Final Fantasy XV is absolutely, for sure, actually coming out.
Few games have had as rocky a path as Final Fantasy XV. Originally announced in 2006 as a spin-off to Final Fantasy XIII, the game underwent multiple delays and re-structurings before re-emerging as XV in 2013. It’s only fitting that Square-Enix is aiming to make the game’s release a global event. At a Final Fantasy XV: Uncovered press conference in Los Angeles, the team announced a slew of Final Fantasy XV content hitting the airwaves before the game’s global launch on September 30th.
Fans will be able to whet their appetites immediately with the Premium Demo, available now for download on XBox ONE and Playstation 4. Unlike the previous demo, this features a new scenario with finished visuals and combat system. Players can also get a taste of XV‘s world ahead of time in two forms – an episodic prequel anime series following the lead characters, and the feature-length CG film Kingsglave: Final Fantasy XV. Featuring the voices of Game of Thrones alums Lena Headey and Sean Bean (as well as Breaking Bad’s Aaron Paul), Kingsglave will tell a parallel story to the main game. Details are scarce, but a release is guaranteed before the full game is out.
That’s not even close to everything. Uncovered also brought news that alt-rockers Florence and The Machine will cover Ben E. King’s “Stand By Me” for the game’s opening track and Audi will produce an exclusive R8 modeled after the in-game “Regalia” (sans-flight power, tragically). A $230 collectors edition also sold out within minutes. Considering recent reports that Final Fantasy XV needs to sell 10 million copies to make a profit, it seems Square-Enix is leaving no option unused for marketing power.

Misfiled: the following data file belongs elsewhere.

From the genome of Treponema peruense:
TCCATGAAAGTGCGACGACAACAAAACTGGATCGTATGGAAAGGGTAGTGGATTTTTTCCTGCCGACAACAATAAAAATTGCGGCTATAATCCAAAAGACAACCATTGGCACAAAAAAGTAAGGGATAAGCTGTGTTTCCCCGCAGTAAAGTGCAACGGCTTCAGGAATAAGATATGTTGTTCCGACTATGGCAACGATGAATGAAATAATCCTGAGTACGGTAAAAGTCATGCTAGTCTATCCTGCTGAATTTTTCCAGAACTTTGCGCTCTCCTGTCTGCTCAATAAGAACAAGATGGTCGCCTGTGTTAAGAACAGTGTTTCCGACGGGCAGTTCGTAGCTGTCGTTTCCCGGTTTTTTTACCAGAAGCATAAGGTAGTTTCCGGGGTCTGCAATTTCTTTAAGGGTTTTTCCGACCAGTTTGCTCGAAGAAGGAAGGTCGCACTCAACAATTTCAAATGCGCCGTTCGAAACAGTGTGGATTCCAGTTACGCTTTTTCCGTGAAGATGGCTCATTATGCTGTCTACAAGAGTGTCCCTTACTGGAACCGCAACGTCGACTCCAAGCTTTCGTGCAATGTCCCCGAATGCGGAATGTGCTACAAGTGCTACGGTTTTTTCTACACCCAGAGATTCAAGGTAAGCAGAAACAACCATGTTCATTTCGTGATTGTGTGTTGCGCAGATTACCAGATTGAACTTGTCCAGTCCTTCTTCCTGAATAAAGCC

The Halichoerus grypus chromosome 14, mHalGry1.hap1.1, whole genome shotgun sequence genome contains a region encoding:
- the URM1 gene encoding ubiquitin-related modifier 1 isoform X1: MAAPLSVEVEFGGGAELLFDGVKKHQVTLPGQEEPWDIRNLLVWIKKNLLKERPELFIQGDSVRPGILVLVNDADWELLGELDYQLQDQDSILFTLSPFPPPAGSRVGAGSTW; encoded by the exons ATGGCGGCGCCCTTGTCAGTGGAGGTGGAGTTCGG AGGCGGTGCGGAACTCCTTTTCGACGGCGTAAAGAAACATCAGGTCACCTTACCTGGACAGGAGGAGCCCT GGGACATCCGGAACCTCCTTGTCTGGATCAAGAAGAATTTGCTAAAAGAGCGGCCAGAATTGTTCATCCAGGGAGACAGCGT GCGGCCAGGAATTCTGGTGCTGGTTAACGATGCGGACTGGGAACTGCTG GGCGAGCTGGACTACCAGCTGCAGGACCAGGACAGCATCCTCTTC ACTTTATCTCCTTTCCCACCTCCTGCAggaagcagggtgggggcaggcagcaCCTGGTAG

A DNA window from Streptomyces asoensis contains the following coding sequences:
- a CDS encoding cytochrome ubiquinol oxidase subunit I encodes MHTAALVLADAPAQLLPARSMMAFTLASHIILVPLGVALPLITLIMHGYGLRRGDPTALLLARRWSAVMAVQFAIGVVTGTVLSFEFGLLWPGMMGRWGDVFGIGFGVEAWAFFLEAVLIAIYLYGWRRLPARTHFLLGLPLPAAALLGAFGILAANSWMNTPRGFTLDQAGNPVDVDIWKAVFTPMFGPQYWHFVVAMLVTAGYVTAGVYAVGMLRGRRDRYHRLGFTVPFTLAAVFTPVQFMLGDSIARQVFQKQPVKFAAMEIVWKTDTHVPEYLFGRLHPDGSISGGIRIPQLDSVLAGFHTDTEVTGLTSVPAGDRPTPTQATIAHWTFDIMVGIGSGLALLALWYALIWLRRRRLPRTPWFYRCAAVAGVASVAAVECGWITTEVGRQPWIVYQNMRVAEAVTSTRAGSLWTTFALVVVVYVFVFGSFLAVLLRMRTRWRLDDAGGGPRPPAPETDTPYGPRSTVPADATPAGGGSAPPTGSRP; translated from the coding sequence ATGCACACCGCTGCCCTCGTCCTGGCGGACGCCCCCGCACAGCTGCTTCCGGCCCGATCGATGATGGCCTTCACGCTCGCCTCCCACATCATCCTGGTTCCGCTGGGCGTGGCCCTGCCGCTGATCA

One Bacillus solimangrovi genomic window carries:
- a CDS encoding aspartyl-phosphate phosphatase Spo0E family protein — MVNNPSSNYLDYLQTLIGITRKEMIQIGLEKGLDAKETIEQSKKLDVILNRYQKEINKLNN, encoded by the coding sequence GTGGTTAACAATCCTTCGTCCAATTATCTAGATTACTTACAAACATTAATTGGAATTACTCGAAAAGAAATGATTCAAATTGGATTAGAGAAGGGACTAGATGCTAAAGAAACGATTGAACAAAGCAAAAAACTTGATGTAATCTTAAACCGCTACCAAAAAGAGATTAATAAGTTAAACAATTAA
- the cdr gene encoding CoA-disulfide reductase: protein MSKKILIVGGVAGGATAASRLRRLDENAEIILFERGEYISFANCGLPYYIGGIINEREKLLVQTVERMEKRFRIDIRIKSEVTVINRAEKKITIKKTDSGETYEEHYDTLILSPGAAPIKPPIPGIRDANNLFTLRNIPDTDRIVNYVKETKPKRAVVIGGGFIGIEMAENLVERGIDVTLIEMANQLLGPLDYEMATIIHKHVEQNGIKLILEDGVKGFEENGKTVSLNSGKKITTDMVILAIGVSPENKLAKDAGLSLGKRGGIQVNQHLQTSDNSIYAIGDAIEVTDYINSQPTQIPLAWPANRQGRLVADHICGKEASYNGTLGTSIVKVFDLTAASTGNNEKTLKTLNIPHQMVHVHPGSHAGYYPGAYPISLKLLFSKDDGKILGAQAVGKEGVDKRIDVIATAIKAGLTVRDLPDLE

Nintendo manages to charm and enrage the entire internet within the same 48-hour window.
The past few days have been confusing times for Nintendo fans.
Thursday brought the bad news: Nintendo Treehouse employee Allison Rapp revealed that she had been let go from the company following a months-long campaign by conservative online hate groups. After Rapp made a public enemy of the “#GamerGate” movement on Twitter (who have engaged in multiple harassment campaigns against women in the games industry), internet detectives dug up an old college thesis that Rapp had written years prior. The paper focused on different approaches to sexuality and age across cultural boundaries, but it contained lines that (when removed from context) appeared to be forgiving towards owners of child pornography. In light of the firing, multiple industry advocates have called out Nintendo for not standing up to the pressure. The company has since denied that the firing was connected to any online harassment.
This controversy was overshadowed in part by the US debut of Nintendo’s first mobile app, Miitomo. Based on the Mii avatars, the game is a simplified social network designed around sharing secrets and custom photos. The app has been downloaded over 3 million times across iPhone and Android in the first 24 hours of release and should bring the wonders of Nintendo to the mobile generation.
Follow Chris Berg on Twitter, @ChrisBerg25